As a user in the EEA, your approval is needed on a few things. To provide a better website experience, uses cookies (and other similar technologies) and may collect, process, and share personal data. Please choose which areas of our service you consent to our doing so.

    For more information on managing or withdrawing consents and how we handle data, visit our Privacy Policy at:

    Show Details
    HubPages Device IDThis is used to identify particular browsers or devices when the access the service, and is used for security reasons.
    LoginThis is necessary to sign in to the HubPages Service.
    Google RecaptchaThis is used to prevent bots and spam. (Privacy Policy)
    AkismetThis is used to detect comment spam. (Privacy Policy)
    HubPages Google AnalyticsThis is used to provide data on traffic to our website, all personally identifyable data is anonymized. (Privacy Policy)
    HubPages Traffic PixelThis is used to collect data on traffic to articles and other pages on our site. Unless you are signed in to a HubPages account, all personally identifiable information is anonymized.
    Amazon Web ServicesThis is a cloud services platform that we used to host our service. (Privacy Policy)
    CloudflareThis is a cloud CDN service that we use to efficiently deliver files required for our service to operate such as javascript, cascading style sheets, images, and videos. (Privacy Policy)
    Google Hosted LibrariesJavascript software libraries such as jQuery are loaded at endpoints on the or domains, for performance and efficiency reasons. (Privacy Policy)
    Google Custom SearchThis is feature allows you to search the site. (Privacy Policy)
    Google MapsSome articles have Google Maps embedded in them. (Privacy Policy)
    Google ChartsThis is used to display charts and graphs on articles and the author center. (Privacy Policy)
    Google AdSense Host APIThis service allows you to sign up for or associate a Google AdSense account with HubPages, so that you can earn money from ads on your articles. No data is shared unless you engage with this feature. (Privacy Policy)
    Google YouTubeSome articles have YouTube videos embedded in them. (Privacy Policy)
    VimeoSome articles have Vimeo videos embedded in them. (Privacy Policy)
    PaypalThis is used for a registered author who enrolls in the HubPages Earnings program and requests to be paid via PayPal. No data is shared with Paypal unless you engage with this feature. (Privacy Policy)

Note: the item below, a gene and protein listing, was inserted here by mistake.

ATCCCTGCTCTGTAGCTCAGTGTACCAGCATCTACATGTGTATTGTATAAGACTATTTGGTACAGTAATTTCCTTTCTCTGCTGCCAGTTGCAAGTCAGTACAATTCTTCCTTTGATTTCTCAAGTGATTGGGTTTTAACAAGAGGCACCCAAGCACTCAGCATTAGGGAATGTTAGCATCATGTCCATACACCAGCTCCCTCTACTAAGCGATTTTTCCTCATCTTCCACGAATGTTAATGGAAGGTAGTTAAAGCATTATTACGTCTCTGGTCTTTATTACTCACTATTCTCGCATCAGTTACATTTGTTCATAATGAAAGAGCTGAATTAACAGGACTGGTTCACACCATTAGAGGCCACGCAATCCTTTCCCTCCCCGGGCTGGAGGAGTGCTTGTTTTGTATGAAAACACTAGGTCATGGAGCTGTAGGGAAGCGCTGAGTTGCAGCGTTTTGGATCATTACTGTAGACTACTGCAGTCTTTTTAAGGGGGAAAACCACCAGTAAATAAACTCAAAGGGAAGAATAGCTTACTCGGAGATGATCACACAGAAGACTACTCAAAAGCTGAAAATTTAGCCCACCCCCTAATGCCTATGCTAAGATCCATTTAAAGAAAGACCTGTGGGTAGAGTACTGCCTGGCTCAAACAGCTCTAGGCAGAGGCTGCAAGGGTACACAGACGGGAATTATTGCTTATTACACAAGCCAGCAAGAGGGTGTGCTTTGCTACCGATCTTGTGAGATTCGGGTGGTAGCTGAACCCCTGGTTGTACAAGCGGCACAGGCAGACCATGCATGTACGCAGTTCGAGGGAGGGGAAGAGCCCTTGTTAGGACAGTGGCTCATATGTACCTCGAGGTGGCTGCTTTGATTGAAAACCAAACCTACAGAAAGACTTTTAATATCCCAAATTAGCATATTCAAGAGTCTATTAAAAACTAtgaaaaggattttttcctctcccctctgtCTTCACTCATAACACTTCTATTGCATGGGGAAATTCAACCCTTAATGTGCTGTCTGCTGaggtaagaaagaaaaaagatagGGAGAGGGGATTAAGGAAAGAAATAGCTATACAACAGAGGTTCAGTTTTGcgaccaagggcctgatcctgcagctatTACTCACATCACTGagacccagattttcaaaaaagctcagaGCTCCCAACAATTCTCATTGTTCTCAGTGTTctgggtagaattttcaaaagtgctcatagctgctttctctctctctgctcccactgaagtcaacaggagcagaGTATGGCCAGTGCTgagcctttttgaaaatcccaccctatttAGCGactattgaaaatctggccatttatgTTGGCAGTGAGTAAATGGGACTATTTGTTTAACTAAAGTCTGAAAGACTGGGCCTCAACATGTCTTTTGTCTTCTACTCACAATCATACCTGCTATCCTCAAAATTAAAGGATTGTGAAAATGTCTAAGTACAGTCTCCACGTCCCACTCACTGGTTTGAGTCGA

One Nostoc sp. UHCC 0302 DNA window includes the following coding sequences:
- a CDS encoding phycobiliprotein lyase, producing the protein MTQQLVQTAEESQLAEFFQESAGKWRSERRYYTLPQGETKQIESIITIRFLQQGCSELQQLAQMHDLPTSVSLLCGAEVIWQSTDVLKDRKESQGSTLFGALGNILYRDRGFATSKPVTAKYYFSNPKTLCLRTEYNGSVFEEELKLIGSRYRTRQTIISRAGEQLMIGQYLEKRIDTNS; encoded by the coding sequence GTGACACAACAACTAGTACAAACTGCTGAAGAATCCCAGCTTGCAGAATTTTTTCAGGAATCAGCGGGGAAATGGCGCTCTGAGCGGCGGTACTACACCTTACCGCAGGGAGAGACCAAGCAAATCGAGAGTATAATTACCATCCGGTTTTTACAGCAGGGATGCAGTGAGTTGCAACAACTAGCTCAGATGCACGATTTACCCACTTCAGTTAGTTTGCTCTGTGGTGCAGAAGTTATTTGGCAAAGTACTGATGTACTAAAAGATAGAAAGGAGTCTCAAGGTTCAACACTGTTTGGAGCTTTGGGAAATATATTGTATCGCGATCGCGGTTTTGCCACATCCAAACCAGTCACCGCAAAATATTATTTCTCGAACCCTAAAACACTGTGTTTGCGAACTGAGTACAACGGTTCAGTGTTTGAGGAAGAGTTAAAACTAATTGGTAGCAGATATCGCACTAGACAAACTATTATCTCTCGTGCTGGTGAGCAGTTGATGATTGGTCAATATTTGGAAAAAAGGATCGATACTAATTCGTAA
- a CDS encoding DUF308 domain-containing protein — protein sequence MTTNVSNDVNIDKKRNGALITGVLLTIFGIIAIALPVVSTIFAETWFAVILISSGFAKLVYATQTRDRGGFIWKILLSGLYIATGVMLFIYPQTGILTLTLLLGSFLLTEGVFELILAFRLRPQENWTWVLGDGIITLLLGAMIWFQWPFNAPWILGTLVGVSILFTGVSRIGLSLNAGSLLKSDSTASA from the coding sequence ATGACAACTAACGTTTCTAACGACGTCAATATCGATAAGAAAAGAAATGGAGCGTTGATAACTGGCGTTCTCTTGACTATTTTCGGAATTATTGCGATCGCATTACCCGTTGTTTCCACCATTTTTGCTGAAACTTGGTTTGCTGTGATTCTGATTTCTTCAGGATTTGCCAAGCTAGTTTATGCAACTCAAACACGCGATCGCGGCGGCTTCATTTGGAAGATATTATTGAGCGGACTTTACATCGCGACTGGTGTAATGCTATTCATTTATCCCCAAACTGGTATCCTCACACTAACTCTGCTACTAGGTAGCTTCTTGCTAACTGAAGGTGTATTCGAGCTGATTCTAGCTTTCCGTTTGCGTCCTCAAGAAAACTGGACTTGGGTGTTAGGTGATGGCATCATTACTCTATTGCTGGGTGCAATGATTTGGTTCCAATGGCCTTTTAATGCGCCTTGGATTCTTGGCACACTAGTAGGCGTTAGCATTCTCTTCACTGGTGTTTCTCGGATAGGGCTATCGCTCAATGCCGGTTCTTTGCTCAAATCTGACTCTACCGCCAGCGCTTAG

Facebook LoginYou can use this to streamline signing up for, or signing in to your Hubpages account. No data is shared with Facebook unless you engage with this feature. (Privacy Policy)
    MavenThis supports the Maven widget and search functionality. (Privacy Policy)
    Google AdSenseThis is an ad network. (Privacy Policy)
    Google DoubleClickGoogle provides ad serving technology and runs an ad network. (Privacy Policy)
    Index ExchangeThis is an ad network. (Privacy Policy)
    SovrnThis is an ad network. (Privacy Policy)
    Facebook AdsThis is an ad network. (Privacy Policy)
    Amazon Unified Ad MarketplaceThis is an ad network. (Privacy Policy)
    AppNexusThis is an ad network. (Privacy Policy)
    OpenxThis is an ad network. (Privacy Policy)
    Rubicon ProjectThis is an ad network. (Privacy Policy)
    TripleLiftThis is an ad network. (Privacy Policy)
    Say MediaWe partner with Say Media to deliver ad campaigns on our sites. (Privacy Policy)
    Remarketing PixelsWe may use remarketing pixels from advertising networks such as Google AdWords, Bing Ads, and Facebook in order to advertise the HubPages Service to people that have visited our sites.
    Conversion Tracking PixelsWe may use conversion tracking pixels from advertising networks such as Google AdWords, Bing Ads, and Facebook in order to identify when an advertisement has successfully resulted in the desired action, such as signing up for the HubPages Service or publishing an article on the HubPages Service.
    Author Google AnalyticsThis is used to provide traffic data and reports to the authors of articles on the HubPages Service. (Privacy Policy)
    ComscoreComScore is a media measurement and analytics company providing marketing data and analytics to enterprises, media and advertising agencies, and publishers. Non-consent will result in ComScore only processing obfuscated personal data. (Privacy Policy)
    Amazon Tracking PixelSome articles display amazon products as part of the Amazon Affiliate program, this pixel provides traffic statistics for those products (Privacy Policy)
    ClickscoThis is a data management platform studying reader behavior (Privacy Policy)